(1976)). A “plaintiff ha[s] no right to maintain two actions on the same subject in the same court,
against the same defendant at the same time.” Id. at 139.
The Court concludes that Torres I and the instant case are indeed duplicative. See infra.
However, because Torres’s claims against HHC are no longer pending in Torres I, the prior pending
action doctrine does not apply here. See Stocking v. Pulvirenti, No. 14-CV-1772 (MPS), 2015 U.S. Dist.
LEXIS 83831, 2015 WL 3952591, *2 (D. Conn. June 29, 2015) (holding that when a motion to dismiss
an action as duplicative is filed after the first-filed action is resolved claim preclusion, rather than the
prior pending action doctrine, should apply); see also Gustavia Home LLC v. Brown, 16-CV-9318 (JCF),
2017 U.S. Dist. LEXIS 150270, *4 (S.D.N.Y. Sept. 15, 2017) (“‘[R]eliance on the prior pending
action doctrine is misplaced’ where [the prior] case ‘is no longer pending.’” (quoting Zigmund v. Foster,
106 F. Supp. 2d 352, 363 (D. Conn. 2000))).
Instead, the Court concludes that dismissal is warranted under the doctrine of collateral estoppel,
otherwise known as issue preclusion. Def. Mem. at 7. 2 Under the doctrine of issue preclusion, “once a
court has decided an issue of fact or law necessary to its judgment, that decision may preclude relitigation
HHC asserts that both claim and issue preclusion apply here. Def. Mem. at 7. Because the Court finds the action warrants
dismissal under issue preclusion, it need not assess HHC’s claim preclusion argument.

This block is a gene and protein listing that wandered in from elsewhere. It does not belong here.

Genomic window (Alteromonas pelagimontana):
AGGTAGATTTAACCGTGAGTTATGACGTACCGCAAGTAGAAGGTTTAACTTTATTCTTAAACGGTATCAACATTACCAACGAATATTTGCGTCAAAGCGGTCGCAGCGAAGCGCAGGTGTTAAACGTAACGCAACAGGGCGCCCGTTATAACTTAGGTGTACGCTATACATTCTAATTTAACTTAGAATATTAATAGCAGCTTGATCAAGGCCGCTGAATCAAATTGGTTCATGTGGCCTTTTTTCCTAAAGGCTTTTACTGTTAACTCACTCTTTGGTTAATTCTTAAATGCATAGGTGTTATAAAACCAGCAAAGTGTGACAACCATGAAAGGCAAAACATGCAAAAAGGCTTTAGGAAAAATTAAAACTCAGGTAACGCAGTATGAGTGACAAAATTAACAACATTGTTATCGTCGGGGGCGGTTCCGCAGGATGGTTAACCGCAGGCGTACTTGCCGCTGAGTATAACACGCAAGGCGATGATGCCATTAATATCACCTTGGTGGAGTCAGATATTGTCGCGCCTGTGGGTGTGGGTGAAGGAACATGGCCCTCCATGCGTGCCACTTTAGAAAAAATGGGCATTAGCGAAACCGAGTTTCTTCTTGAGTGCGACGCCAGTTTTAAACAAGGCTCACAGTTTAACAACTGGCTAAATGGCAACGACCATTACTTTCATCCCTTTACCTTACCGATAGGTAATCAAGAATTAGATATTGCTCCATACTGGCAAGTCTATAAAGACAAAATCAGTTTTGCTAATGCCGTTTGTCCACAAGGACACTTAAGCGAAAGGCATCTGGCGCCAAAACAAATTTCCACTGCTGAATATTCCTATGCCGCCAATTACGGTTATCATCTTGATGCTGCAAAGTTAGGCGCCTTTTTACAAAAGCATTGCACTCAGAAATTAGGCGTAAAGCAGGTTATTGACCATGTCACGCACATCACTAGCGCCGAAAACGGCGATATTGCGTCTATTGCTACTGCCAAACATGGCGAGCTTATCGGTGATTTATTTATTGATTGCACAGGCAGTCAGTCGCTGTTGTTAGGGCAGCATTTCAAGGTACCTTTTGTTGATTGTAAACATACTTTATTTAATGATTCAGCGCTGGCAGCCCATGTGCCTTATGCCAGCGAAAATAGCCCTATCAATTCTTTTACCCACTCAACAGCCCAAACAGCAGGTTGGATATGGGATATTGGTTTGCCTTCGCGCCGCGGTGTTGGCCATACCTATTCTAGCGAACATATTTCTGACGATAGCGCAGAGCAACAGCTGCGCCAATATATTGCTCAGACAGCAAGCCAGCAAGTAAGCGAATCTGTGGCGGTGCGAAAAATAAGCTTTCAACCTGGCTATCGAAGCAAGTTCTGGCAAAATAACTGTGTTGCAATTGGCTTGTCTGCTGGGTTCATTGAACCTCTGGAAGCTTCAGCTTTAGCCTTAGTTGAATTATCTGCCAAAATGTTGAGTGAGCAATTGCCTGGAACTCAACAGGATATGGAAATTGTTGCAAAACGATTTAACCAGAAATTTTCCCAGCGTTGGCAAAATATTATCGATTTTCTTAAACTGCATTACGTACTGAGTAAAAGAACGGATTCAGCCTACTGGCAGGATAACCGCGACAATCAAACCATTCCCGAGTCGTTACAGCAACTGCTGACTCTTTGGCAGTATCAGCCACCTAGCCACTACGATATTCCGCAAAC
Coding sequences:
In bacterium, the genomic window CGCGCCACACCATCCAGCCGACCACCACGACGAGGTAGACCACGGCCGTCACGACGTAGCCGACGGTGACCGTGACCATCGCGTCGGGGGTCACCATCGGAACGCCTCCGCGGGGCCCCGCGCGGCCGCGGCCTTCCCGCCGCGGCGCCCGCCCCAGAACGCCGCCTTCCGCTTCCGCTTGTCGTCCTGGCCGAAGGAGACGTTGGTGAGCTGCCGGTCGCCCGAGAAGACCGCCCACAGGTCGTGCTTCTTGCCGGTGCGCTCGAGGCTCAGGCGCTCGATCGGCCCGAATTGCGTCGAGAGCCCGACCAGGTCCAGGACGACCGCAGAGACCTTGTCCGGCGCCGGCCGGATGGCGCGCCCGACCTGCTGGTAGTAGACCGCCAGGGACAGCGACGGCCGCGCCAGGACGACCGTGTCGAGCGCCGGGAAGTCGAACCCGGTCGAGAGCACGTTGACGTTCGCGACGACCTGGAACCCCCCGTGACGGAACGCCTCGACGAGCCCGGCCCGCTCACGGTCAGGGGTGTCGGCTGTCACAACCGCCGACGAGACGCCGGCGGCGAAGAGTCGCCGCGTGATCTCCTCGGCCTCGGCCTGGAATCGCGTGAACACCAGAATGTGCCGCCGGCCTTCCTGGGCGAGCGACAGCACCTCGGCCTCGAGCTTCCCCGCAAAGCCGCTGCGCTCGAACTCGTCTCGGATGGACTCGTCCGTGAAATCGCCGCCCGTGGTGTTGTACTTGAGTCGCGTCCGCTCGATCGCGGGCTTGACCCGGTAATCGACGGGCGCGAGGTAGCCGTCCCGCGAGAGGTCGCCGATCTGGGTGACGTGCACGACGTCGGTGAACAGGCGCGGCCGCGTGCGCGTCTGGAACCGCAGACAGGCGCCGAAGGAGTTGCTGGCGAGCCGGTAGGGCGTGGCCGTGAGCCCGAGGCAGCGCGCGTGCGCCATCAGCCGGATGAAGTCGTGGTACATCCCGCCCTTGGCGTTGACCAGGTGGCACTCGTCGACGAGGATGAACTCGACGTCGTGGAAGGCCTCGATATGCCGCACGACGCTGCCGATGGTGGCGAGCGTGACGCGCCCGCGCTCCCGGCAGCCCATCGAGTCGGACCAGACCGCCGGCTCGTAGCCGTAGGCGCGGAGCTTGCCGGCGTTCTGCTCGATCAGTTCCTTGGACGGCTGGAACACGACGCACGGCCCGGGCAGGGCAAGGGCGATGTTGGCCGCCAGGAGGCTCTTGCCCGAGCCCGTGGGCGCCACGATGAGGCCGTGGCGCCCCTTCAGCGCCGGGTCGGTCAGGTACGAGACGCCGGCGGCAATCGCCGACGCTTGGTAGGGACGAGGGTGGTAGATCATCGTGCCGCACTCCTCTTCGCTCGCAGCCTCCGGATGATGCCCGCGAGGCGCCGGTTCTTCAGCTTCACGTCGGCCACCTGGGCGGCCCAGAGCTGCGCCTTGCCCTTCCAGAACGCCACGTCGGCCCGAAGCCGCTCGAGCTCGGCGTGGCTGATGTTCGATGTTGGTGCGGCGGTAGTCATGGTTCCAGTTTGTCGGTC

Case 1:18-cv-04665-RA-KNF Document 39 Filed 01/07/21 Page 3 of 4
of the issue in a suit on a different cause of action involving a party to the first case.” Allen v. McCurry,
449 U.S. 90, 94 (1980). Issue preclusion applies when:
(1) the issues in both proceedings are identical, (2) the issue in the prior proceeding was
actually litigated and actually decided, (3) there was [a] full and fair opportunity to
litigate in the prior proceeding, and (4) the issue previously litigated was necessary to
support a valid and final judgment on the merits.
Liona Corp. v. PCH Assocs. (In re PCH Assocs.), 949 F.2d 585, 593 (2d Cir. 1991). Here, the Court
finds all four factors satisfied.
The issues raised in both Torres I and Torres II are identical. In Torres I, Torres claimed that
HHC harmed him by assaulting him on three occasions, “forcibly inject[ing] [him] with drugs that put
[him] to sleep,” and holding him against his will for 24 hours. See No. 16-CV-2362 at Dkt. 76 (operative
complaint in Torres I) ¶ 15. The Court interpreted these accusations as raising claims under 42 U.S.C.
§ 1983 for violation of the First, Fourth, and Fourteenth Amendments, as well as state law. See id. Dkt.
392 at 15 (opinion granting summary judgment to HHC, construing Torres’s claims against HHC as